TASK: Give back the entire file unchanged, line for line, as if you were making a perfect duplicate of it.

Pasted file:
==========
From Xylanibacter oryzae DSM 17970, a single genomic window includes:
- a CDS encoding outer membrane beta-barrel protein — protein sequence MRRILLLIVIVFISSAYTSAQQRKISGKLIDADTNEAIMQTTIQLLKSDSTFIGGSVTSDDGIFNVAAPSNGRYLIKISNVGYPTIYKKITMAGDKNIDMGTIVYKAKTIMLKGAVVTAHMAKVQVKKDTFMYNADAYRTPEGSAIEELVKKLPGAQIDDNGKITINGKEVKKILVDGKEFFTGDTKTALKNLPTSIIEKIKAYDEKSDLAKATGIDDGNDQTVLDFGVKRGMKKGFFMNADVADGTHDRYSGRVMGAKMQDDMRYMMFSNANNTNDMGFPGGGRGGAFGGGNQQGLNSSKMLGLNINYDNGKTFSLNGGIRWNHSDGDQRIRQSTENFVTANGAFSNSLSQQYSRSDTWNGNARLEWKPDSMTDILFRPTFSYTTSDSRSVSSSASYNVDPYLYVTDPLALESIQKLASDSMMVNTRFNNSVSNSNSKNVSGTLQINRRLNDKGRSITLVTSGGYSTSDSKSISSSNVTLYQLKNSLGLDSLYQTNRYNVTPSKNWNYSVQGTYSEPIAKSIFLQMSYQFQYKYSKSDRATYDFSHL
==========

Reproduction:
From Xylanibacter oryzae DSM 17970, a single genomic window includes:
- a CDS encoding outer membrane beta-barrel protein — protein sequence MRRILLLIVIVFISSAYTSAQQRKISGKLIDADTNEAIMQTTIQLLKSDSTFIGGSVTSDDGIFNVAAPSNGRYLIKISNVGYPTIYKKITMAGDKNIDMGTIVYKAKTIMLKGAVVTAHMAKVQVKKDTFMYNADAYRTPEGSAIEELVKKLPGAQIDDNGKITINGKEVKKILVDGKEFFTGDTKTALKNLPTSIIEKIKAYDEKSDLAKATGIDDGNDQTVLDFGVKRGMKKGFFMNADVADGTHDRYSGRVMGAKMQDDMRYMMFSNANNTNDMGFPGGGRGGAFGGGNQQGLNSSKMLGLNINYDNGKTFSLNGGIRWNHSDGDQRIRQSTENFVTANGAFSNSLSQQYSRSDTWNGNARLEWKPDSMTDILFRPTFSYTTSDSRSVSSSASYNVDPYLYVTDPLALESIQKLASDSMMVNTRFNNSVSNSNSKNVSGTLQINRRLNDKGRSITLVTSGGYSTSDSKSISSSNVTLYQLKNSLGLDSLYQTNRYNVTPSKNWNYSVQGTYSEPIAKSIFLQMSYQFQYKYSKSDRATYDFSHL